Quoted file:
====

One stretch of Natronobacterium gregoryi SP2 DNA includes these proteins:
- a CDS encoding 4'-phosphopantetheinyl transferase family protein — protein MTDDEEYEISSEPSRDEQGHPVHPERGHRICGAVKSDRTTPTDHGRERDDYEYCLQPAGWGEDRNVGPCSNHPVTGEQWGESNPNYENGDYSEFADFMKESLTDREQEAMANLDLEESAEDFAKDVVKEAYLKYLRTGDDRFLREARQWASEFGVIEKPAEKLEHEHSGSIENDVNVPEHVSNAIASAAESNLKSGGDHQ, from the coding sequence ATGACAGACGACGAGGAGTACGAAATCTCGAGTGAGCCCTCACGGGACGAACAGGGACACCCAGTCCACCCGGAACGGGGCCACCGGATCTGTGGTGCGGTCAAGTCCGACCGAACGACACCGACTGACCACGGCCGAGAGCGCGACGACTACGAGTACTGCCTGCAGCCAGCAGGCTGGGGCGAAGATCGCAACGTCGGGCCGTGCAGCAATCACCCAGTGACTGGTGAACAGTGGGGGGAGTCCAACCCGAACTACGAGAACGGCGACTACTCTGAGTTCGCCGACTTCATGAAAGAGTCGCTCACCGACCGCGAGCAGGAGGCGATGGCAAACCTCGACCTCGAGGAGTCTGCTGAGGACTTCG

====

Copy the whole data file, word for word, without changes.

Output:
One stretch of Natronobacterium gregoryi SP2 DNA includes these proteins:
- a CDS encoding 4'-phosphopantetheinyl transferase family protein — protein MTDDEEYEISSEPSRDEQGHPVHPERGHRICGAVKSDRTTPTDHGRERDDYEYCLQPAGWGEDRNVGPCSNHPVTGEQWGESNPNYENGDYSEFADFMKESLTDREQEAMANLDLEESAEDFAKDVVKEAYLKYLRTGDDRFLREARQWASEFGVIEKPAEKLEHEHSGSIENDVNVPEHVSNAIASAAESNLKSGGDHQ, from the coding sequence ATGACAGACGACGAGGAGTACGAAATCTCGAGTGAGCCCTCACGGGACGAACAGGGACACCCAGTCCACCCGGAACGGGGCCACCGGATCTGTGGTGCGGTCAAGTCCGACCGAACGACACCGACTGACCACGGCCGAGAGCGCGACGACTACGAGTACTGCCTGCAGCCAGCAGGCTGGGGCGAAGATCGCAACGTCGGGCCGTGCAGCAATCACCCAGTGACTGGTGAACAGTGGGGGGAGTCCAACCCGAACTACGAGAACGGCGACTACTCTGAGTTCGCCGACTTCATGAAAGAGTCGCTCACCGACCGCGAGCAGGAGGCGATGGCAAACCTCGACCTCGAGGAGTCTGCTGAGGACTTCG